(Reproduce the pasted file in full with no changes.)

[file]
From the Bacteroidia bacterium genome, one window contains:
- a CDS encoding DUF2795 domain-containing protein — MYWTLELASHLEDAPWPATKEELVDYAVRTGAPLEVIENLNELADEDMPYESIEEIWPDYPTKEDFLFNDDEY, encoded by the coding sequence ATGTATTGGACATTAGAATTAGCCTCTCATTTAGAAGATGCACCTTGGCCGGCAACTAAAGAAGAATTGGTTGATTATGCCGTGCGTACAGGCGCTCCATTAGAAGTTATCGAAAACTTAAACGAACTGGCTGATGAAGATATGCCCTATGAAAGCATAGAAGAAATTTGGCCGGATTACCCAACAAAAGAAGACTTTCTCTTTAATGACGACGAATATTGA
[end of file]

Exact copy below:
From the Bacteroidia bacterium genome, one window contains:
- a CDS encoding DUF2795 domain-containing protein — MYWTLELASHLEDAPWPATKEELVDYAVRTGAPLEVIENLNELADEDMPYESIEEIWPDYPTKEDFLFNDDEY, encoded by the coding sequence ATGTATTGGACATTAGAATTAGCCTCTCATTTAGAAGATGCACCTTGGCCGGCAACTAAAGAAGAATTGGTTGATTATGCCGTGCGTACAGGCGCTCCATTAGAAGTTATCGAAAACTTAAACGAACTGGCTGATGAAGATATGCCCTATGAAAGCATAGAAGAAATTTGGCCGGATTACCCAACAAAAGAAGACTTTCTCTTTAATGACGACGAATATTGA